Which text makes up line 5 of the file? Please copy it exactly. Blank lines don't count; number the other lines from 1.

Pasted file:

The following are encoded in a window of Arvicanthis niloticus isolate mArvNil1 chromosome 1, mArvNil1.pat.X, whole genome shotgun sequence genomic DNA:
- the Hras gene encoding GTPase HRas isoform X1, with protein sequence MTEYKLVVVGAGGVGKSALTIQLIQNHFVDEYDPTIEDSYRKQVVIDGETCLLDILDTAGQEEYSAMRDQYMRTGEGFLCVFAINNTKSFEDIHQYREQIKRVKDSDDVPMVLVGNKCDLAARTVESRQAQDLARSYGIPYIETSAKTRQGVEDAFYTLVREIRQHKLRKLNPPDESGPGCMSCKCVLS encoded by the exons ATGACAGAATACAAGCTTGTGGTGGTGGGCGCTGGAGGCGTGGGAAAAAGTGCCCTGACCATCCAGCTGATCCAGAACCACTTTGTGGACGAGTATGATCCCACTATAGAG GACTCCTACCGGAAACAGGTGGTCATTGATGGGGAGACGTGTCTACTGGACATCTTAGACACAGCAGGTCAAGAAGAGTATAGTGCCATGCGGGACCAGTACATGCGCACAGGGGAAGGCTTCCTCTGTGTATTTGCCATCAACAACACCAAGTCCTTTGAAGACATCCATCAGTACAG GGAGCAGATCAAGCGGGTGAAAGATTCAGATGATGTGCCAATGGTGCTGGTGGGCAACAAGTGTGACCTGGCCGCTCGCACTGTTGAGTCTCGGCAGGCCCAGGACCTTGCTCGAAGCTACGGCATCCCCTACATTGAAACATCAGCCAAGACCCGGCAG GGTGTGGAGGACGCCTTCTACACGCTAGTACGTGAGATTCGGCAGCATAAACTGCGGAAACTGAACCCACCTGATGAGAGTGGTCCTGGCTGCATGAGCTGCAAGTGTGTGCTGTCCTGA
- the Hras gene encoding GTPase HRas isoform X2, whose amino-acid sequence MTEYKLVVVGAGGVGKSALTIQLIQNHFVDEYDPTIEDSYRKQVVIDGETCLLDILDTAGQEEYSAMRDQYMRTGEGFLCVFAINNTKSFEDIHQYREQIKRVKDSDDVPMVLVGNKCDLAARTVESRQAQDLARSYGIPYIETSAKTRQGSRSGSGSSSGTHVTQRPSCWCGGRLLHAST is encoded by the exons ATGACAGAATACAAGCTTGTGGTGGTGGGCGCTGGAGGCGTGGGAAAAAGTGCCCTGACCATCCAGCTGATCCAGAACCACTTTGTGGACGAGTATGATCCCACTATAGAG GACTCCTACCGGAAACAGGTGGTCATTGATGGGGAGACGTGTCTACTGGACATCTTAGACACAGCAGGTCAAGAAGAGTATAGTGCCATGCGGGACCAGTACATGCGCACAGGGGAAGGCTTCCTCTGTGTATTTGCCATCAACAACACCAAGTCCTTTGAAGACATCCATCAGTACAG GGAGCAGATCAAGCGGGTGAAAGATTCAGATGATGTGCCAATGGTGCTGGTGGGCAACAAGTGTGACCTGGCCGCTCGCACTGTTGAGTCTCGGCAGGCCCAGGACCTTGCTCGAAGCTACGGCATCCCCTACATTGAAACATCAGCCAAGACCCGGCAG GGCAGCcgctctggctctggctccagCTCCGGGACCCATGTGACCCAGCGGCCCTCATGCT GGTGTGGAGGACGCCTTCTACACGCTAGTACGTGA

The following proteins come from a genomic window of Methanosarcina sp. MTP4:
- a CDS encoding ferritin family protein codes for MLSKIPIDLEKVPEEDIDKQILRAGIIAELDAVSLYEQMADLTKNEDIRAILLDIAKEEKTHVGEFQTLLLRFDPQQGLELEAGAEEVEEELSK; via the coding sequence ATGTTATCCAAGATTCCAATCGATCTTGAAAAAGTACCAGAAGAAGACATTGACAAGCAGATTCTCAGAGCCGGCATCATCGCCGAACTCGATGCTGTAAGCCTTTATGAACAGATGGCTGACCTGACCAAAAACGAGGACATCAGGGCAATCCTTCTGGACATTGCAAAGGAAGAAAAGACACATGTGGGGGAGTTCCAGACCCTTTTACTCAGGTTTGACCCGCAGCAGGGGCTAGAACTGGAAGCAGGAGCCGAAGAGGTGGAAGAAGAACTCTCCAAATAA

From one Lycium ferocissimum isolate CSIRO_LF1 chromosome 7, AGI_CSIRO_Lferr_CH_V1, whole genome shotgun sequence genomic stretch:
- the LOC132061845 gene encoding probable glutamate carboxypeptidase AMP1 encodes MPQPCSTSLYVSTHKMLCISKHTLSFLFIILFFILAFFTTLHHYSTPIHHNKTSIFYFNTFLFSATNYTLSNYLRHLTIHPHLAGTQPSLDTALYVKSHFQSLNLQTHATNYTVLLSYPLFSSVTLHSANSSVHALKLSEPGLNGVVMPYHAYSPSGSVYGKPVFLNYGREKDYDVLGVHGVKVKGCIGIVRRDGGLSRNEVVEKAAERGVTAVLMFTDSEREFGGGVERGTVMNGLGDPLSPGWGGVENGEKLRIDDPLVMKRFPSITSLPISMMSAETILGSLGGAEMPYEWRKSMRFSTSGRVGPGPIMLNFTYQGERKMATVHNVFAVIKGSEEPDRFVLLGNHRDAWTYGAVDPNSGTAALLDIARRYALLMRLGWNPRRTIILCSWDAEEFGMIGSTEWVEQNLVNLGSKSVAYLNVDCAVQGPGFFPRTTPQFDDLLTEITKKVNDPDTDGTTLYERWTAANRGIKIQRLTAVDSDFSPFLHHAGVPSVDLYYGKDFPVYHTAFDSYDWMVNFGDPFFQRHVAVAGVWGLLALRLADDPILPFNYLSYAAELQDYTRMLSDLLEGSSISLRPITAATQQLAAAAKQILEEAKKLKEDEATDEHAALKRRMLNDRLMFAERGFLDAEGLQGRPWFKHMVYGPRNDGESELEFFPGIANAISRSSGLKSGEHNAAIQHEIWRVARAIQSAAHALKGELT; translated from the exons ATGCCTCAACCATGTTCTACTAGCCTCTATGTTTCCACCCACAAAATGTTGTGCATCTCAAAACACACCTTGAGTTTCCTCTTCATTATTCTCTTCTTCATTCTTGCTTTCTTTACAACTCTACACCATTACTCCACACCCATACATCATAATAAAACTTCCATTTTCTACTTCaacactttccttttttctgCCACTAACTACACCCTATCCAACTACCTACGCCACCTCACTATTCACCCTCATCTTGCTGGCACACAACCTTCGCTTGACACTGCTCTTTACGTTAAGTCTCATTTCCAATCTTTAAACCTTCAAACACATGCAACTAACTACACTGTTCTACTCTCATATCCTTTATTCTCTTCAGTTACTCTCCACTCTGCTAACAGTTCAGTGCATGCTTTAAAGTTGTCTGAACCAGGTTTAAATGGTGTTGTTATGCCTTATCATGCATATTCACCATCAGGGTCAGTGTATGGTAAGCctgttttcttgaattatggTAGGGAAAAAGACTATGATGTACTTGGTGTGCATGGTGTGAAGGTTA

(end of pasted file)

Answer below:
- a CDS encoding ferritin family protein codes for MLSKIPIDLEKVPEEDIDKQILRAGIIAELDAVSLYEQMADLTKNEDIRAILLDIAKEEKTHVGEFQTLLLRFDPQQGLELEAGAEEVEEELSK; via the coding sequence ATGTTATCCAAGATTCCAATCGATCTTGAAAAAGTACCAGAAGAAGACATTGACAAGCAGATTCTCAGAGCCGGCATCATCGCCGAACTCGATGCTGTAAGCCTTTATGAACAGATGGCTGACCTGACCAAAAACGAGGACATCAGGGCAATCCTTCTGGACATTGCAAAGGAAGAAAAGACACATGTGGGGGAGTTCCAGACCCTTTTACTCAGGTTTGACCCGCAGCAGGGGCTAGAACTGGAAGCAGGAGCCGAAGAGGTGGAAGAAGAACTCTCCAAATAA